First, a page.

Two of our very own School of Public Health students were awarded the Inamori Fellowship. Congrats to Briana Thrift and Hena Din!
The Kyoto Symposium Organization is a California non-profit corporation founded in 2004 to organize and administer San Diego’s Kyoto Prize Symposium. The organization is dedicated to promoting education and expanding the mission of the non-profit Inamori Foundation, and the Foundation’s Kyoto Prize, in North America. Part of the Kyoto Prize Symposium, the Inamori Foundation awards ten masters or doctoral level students each year across San Diego State University.
Briana Thrift is a second-year Master of Public Health candidate, specializing in epidemiology. She aspires to raise awareness of the human rights violations and health disparities she has witnessed within her own community, and disrupt systemic barriers faced by vulnerable communities. In 2016, Briana received her B.S. in public health with a minor in African American studies from the University of California, San Diego (UCSD).
As a black and queer activist, Thrift is invested in conducting HIV and sexual health research to promote healthy outcomes among medically underserved communities. As a graduate student, she has worked alongside faculty from both UCSD and SDSU, studying HIV and interconnected components through mixed methodologies. Since 2016, Thrift has been heavily involved in Jamila Stockman’s and Laramie Smith’s EmPower Women project, investigating stigma-related factors, social support, and women’s engagement in HIV treatment. Ultimately, she aspires to serve as a faculty mentor and behavioral epidemiologist, focusing on Black LGBTQIA community health outcomes and improving sexual and gender minority access to preventative care.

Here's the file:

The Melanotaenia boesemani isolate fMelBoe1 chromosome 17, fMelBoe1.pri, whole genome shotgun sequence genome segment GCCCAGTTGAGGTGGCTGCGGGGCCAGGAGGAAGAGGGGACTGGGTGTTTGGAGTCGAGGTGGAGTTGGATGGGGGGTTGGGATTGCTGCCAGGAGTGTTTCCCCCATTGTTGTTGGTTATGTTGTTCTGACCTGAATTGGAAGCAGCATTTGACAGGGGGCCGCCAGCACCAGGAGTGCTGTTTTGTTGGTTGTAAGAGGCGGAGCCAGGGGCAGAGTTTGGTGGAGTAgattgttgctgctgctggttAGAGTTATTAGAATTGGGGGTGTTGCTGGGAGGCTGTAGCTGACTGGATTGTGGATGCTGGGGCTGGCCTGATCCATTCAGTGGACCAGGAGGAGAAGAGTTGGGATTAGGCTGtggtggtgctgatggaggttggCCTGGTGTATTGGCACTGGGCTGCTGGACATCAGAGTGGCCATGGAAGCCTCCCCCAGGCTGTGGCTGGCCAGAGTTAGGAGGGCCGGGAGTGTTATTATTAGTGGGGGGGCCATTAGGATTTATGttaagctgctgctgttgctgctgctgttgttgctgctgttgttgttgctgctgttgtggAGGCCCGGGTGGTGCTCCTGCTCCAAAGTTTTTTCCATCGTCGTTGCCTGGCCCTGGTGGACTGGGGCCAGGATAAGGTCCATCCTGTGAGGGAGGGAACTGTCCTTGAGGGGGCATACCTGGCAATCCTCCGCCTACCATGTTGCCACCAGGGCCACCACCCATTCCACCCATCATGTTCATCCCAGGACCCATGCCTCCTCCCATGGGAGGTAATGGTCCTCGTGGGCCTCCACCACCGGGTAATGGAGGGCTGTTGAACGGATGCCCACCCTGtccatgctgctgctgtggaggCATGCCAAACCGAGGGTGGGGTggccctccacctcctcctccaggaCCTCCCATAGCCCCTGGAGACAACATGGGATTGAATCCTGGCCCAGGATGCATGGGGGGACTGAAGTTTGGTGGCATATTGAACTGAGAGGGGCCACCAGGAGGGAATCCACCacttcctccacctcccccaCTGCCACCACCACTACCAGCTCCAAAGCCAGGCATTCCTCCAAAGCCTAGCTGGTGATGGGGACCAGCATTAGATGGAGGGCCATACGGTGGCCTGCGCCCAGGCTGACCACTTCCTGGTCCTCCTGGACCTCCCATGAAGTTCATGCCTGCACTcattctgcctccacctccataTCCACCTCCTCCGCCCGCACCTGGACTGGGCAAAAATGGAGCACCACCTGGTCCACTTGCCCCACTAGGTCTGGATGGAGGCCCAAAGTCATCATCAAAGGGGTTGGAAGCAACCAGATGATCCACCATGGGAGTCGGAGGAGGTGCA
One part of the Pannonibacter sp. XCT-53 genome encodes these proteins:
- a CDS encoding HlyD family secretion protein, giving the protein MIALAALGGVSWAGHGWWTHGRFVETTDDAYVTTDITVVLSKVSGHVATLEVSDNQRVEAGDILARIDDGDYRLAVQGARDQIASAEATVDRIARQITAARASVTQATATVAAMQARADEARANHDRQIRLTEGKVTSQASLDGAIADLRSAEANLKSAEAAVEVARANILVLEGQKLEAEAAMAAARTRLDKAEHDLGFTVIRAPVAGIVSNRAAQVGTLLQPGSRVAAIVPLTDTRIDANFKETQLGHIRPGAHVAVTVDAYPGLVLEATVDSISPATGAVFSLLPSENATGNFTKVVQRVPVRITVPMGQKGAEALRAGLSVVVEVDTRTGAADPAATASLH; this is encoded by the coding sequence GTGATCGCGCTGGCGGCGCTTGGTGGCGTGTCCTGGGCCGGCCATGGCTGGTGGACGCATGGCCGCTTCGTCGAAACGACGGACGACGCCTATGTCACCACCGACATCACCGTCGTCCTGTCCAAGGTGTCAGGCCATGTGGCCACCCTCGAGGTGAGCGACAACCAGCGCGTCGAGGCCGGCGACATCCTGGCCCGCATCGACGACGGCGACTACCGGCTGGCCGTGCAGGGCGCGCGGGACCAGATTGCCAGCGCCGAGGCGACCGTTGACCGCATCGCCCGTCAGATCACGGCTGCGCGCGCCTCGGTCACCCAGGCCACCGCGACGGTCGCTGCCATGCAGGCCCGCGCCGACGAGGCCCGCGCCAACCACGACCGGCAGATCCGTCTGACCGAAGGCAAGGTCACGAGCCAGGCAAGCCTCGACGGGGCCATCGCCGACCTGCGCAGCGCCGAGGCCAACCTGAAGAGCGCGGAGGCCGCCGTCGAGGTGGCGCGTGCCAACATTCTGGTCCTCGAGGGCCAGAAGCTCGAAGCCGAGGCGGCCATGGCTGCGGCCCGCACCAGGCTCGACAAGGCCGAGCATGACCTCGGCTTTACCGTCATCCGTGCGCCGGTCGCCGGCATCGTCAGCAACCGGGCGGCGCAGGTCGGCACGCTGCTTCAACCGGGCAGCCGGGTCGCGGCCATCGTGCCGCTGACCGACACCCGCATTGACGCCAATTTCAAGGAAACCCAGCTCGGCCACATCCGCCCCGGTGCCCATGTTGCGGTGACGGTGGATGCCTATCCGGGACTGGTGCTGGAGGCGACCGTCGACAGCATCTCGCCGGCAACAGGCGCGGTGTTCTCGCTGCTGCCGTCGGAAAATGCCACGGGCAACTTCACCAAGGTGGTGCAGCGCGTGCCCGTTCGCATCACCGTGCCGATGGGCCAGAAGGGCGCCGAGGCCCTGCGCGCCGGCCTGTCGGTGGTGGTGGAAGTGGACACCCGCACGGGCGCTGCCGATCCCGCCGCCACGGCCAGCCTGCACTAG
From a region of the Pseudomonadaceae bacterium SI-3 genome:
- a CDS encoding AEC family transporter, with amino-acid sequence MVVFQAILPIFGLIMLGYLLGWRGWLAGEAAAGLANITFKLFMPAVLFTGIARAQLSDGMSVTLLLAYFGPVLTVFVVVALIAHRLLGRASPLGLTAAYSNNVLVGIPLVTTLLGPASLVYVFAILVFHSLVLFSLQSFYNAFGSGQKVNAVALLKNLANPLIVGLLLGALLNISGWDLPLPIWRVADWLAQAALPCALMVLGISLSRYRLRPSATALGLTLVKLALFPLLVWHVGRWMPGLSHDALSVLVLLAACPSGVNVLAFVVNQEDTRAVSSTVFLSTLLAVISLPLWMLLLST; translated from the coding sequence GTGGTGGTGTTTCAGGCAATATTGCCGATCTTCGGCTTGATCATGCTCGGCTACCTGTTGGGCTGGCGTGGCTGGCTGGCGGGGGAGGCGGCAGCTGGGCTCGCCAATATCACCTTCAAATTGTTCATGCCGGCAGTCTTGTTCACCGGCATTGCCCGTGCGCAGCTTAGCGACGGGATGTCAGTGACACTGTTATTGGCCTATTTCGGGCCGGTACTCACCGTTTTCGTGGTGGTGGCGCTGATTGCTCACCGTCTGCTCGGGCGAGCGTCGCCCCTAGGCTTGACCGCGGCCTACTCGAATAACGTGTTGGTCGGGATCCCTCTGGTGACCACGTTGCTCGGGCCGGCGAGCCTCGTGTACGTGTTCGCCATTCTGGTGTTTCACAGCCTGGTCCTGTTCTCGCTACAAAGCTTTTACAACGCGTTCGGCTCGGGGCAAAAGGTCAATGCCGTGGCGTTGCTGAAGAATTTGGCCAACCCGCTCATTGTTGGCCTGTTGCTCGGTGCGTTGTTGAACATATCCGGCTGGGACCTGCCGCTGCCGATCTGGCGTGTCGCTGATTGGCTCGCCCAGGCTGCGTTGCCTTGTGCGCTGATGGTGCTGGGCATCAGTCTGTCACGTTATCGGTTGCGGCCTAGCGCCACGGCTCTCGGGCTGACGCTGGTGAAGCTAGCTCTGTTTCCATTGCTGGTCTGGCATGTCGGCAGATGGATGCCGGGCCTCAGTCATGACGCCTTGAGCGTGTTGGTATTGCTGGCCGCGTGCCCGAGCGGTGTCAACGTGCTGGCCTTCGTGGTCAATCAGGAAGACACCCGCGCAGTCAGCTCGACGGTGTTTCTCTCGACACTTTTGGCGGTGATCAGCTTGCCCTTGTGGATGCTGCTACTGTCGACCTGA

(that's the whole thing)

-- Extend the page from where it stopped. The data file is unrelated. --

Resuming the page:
Hena Din completed her undergraduate degree in human biology at UCSD and her Master’s in Public Health at SDSU. Her interests in public health include multicultural health evaluation and system level approaches to solving health issues. Din is currently a student with UCSD/SDSU’s Joint Doctoral Program in Public Health with an emphasis in Health Behavior.
Din has worked extensively with the refugee community in San Diego and with the American Muslim community nationally, researching topics from physical activity to mental health. She has also worked for many years with the Latino community through several projects at the Institute for Behavioral and Community Health (IBACH) including a childhood obesity demonstration project, a community wide physical activity intervention and as a project manager of a minority training program. Din currently serves as the surgical research coordinator conducting and supporting research at Rady Children’s Hospital-San Diego. Here she works on patient health outcomes and quality of life-based research across the surgical divisions.
For more information on the 2018-2019 Inamori Fellows, click HERE